The twelfth century in Italy is seen as a period of major institutional and political changes: the origin of the communes, and of the Norman state in the south. It is also the period of the 'rediscovery' of Roman law and the fast development of canon law, both of which were spearheaded in Italy. But the exact content of these major shifts is considerably less clear. Arguably, the twelfth century in the north and centre of Italy was the period of the weakest political structures in the whole period from 700 to the present; the early city states were uncertain entitiies for a long time, operating with very ad hoc procedures. But people had to live their lives in this framework nonetheless; one of the best sorts of evidence we have is records of court proceedings, which begin to survive above all in the second half of the century. This book looks at the world of the slowly crystallising city states through the experience of ordinary people disputing with each other: what remedies did they use? what strategies?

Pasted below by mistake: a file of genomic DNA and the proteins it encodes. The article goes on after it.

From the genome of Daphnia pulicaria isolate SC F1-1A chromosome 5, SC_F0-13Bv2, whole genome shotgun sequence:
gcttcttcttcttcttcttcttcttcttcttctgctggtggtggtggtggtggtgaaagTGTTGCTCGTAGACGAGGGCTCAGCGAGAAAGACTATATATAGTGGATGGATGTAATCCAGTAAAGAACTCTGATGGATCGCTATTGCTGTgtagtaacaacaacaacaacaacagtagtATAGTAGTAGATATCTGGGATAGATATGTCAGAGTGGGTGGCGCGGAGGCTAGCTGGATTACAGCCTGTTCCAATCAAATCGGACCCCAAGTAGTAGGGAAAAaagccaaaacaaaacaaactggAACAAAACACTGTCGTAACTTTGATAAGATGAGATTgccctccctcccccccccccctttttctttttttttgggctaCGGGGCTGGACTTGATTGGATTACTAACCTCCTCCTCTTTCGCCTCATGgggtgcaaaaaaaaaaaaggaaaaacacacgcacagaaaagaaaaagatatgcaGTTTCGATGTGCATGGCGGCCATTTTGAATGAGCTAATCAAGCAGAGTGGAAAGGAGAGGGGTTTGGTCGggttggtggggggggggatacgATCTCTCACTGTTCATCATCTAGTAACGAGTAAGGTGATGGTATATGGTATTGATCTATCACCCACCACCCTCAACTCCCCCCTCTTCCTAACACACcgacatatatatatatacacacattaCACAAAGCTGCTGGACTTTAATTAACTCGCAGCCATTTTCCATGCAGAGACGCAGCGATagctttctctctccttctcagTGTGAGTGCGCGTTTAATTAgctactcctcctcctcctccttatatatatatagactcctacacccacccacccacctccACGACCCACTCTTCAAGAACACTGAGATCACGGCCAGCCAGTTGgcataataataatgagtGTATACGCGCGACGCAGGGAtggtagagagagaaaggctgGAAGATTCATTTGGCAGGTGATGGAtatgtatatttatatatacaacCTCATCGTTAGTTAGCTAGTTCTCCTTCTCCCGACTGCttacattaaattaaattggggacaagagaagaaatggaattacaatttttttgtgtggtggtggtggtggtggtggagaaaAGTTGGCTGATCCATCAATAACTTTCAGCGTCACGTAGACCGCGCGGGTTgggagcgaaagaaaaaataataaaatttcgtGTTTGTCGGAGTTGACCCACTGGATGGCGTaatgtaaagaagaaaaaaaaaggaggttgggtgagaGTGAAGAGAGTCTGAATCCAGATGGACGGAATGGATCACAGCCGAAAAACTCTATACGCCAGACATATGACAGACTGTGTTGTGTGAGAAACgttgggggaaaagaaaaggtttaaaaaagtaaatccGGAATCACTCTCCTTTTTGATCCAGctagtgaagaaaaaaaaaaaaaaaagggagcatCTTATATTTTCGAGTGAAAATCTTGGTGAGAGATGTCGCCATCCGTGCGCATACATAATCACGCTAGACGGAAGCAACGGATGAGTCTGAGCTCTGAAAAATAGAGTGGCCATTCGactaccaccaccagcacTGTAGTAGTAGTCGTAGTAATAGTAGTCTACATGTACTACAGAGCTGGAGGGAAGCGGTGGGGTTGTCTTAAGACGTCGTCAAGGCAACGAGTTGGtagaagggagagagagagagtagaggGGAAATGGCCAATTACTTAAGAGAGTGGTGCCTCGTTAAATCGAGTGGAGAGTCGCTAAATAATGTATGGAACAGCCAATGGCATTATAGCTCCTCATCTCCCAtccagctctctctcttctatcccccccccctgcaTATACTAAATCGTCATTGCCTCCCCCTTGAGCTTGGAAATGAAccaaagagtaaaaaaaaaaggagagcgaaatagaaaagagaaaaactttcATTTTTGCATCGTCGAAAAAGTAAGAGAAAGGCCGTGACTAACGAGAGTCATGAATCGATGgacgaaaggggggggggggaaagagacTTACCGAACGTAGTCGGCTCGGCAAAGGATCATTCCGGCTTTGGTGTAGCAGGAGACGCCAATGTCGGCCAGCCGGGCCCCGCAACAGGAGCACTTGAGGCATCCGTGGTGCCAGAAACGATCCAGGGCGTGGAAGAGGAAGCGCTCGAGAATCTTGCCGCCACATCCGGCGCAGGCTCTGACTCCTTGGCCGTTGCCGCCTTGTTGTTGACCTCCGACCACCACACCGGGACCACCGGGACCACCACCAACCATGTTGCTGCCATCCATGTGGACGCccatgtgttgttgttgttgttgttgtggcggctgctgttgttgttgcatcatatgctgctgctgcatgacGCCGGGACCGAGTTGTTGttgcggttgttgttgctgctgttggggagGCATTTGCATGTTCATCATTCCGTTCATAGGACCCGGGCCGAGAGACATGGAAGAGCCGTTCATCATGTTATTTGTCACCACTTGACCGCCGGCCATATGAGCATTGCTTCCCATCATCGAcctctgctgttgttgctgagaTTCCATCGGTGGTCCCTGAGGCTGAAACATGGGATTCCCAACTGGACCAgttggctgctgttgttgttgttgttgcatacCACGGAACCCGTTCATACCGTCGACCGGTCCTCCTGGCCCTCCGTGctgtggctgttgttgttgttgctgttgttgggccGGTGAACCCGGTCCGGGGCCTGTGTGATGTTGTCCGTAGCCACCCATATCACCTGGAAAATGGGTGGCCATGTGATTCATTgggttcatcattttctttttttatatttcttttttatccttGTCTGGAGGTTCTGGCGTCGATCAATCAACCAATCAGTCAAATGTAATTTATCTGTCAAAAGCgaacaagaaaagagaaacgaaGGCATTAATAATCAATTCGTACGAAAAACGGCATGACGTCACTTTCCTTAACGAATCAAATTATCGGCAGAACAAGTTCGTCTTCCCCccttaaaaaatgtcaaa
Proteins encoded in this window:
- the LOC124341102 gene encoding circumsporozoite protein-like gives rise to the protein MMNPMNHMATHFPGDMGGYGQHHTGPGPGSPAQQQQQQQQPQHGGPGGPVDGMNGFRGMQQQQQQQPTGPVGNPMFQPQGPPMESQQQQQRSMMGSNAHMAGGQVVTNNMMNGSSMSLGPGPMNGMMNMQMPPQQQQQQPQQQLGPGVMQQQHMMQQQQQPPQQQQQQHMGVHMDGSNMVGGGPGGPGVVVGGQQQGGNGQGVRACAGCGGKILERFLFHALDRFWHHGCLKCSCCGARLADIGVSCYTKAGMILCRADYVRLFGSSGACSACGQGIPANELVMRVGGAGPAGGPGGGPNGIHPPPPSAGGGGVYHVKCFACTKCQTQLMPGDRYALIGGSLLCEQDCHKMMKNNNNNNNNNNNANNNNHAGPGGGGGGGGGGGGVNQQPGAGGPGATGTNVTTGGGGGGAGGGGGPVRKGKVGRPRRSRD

I argue here that they used the developing patterns of the communes, and also those of law, entirely pragmatically, selecting the parts of them that fitted best with their own assumptions about how to act in public, which were not necessarily those of the theorists. The book focuses on three cities in Tuscany: Lucca, Pisa, and Florence, and shows how people in each of these cities reacted differently to the social changes of the period. Throughout Tuscany, people - including judges -paid much attention to how violent public acts could legitimate public claims to rights, and were experts in the etiquette and meaning of such acts. Seen through this legal-anthropological analysis, the social history of the period looks very different.